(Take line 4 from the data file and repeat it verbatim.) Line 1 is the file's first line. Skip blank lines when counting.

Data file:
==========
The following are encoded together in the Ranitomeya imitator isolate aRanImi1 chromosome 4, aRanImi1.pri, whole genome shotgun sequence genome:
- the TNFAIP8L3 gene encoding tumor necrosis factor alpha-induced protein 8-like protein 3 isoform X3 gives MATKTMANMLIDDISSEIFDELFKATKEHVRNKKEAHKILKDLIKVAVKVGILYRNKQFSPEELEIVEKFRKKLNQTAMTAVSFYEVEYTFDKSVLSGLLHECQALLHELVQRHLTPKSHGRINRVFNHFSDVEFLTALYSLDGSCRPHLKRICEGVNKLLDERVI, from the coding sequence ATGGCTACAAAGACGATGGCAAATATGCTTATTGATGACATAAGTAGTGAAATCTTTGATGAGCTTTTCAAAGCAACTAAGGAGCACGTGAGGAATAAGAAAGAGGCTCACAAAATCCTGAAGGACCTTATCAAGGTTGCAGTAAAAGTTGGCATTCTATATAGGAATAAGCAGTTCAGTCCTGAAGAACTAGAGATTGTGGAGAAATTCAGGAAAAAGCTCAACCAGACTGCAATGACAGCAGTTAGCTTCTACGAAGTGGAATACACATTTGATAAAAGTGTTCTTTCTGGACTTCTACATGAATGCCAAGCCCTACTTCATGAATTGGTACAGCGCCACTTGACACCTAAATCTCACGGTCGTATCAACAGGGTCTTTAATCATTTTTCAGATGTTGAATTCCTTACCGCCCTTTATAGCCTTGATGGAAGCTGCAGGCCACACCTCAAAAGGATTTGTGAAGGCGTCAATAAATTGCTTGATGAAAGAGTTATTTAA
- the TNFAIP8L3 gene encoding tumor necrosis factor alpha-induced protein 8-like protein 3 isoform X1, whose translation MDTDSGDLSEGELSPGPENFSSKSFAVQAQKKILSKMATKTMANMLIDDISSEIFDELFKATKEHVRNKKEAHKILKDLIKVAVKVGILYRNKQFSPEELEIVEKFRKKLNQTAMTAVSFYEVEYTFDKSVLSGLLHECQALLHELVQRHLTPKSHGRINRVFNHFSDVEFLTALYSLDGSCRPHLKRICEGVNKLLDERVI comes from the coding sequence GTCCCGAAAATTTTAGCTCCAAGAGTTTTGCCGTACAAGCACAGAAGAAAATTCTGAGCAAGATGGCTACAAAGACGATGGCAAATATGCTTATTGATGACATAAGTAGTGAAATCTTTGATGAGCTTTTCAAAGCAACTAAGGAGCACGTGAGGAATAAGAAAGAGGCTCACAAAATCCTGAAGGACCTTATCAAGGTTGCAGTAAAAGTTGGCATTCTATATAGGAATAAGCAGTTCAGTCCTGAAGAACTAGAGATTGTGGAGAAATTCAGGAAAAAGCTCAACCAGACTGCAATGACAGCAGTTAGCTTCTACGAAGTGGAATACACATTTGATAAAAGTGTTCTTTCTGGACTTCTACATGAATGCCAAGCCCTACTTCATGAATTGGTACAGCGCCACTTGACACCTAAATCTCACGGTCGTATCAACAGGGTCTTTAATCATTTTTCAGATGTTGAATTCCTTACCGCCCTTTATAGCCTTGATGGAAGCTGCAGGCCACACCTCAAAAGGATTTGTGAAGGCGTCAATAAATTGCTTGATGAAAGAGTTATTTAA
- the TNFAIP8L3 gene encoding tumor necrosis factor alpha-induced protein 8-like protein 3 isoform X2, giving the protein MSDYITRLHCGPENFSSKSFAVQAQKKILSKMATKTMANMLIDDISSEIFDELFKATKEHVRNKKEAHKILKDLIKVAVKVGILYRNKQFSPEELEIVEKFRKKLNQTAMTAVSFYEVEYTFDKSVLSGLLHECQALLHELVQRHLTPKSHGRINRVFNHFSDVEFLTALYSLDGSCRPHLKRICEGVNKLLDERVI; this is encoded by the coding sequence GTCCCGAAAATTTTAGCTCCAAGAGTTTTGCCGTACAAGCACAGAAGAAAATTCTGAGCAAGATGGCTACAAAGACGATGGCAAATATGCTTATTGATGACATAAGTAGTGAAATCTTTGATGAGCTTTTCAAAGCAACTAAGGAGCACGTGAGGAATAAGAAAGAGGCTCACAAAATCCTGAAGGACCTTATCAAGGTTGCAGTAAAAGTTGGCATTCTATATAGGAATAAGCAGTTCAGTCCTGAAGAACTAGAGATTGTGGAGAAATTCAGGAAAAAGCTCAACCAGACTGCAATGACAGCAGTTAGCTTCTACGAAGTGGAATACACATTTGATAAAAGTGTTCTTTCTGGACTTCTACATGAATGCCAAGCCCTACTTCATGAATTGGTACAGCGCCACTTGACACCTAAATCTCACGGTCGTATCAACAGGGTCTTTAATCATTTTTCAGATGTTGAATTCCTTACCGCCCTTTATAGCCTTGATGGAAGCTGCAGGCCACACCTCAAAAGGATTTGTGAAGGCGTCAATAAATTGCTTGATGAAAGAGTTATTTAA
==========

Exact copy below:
- the TNFAIP8L3 gene encoding tumor necrosis factor alpha-induced protein 8-like protein 3 isoform X2, giving the protein MSDYITRLHCGPENFSSKSFAVQAQKKILSKMATKTMANMLIDDISSEIFDELFKATKEHVRNKKEAHKILKDLIKVAVKVGILYRNKQFSPEELEIVEKFRKKLNQTAMTAVSFYEVEYTFDKSVLSGLLHECQALLHELVQRHLTPKSHGRINRVFNHFSDVEFLTALYSLDGSCRPHLKRICEGVNKLLDERVI; this is encoded by the coding sequence GTCCCGAAAATTTTAGCTCCAAGAGTTTTGCCGTACAAGCACAGAAGAAAATTCTGAGCAAGATGGCTACAAAGACGATGGCAAATATGCTTATTGATGACATAAGTAGTGAAATCTTTGATGAGCTTTTCAAAGCAACTAAGGAGCACGTGAGGAATAAGAAAGAGGCTCACAAAATCCTGAAGGACCTTATCAAGGTTGCAGTAAAAGTTGGCATTCTATATAGGAATAAGCAGTTCAGTCCTGAAGAACTAGAGATTGTGGAGAAATTCAGGAAAAAGCTCAACCAGACTGCAATGACAGCAGTTAGCTTCTACGAAGTGGAATACACATTTGATAAAAGTGTTCTTTCTGGACTTCTACATGAATGCCAAGCCCTACTTCATGAATTGGTACAGCGCCACTTGACACCTAAATCTCACGGTCGTATCAACAGGGTCTTTAATCATTTTTCAGATGTTGAATTCCTTACCGCCCTTTATAGCCTTGATGGAAGCTGCAGGCCACACCTCAAAAGGATTTGTGAAGGCGTCAATAAATTGCTTGATGAAAGAGTTATTTAA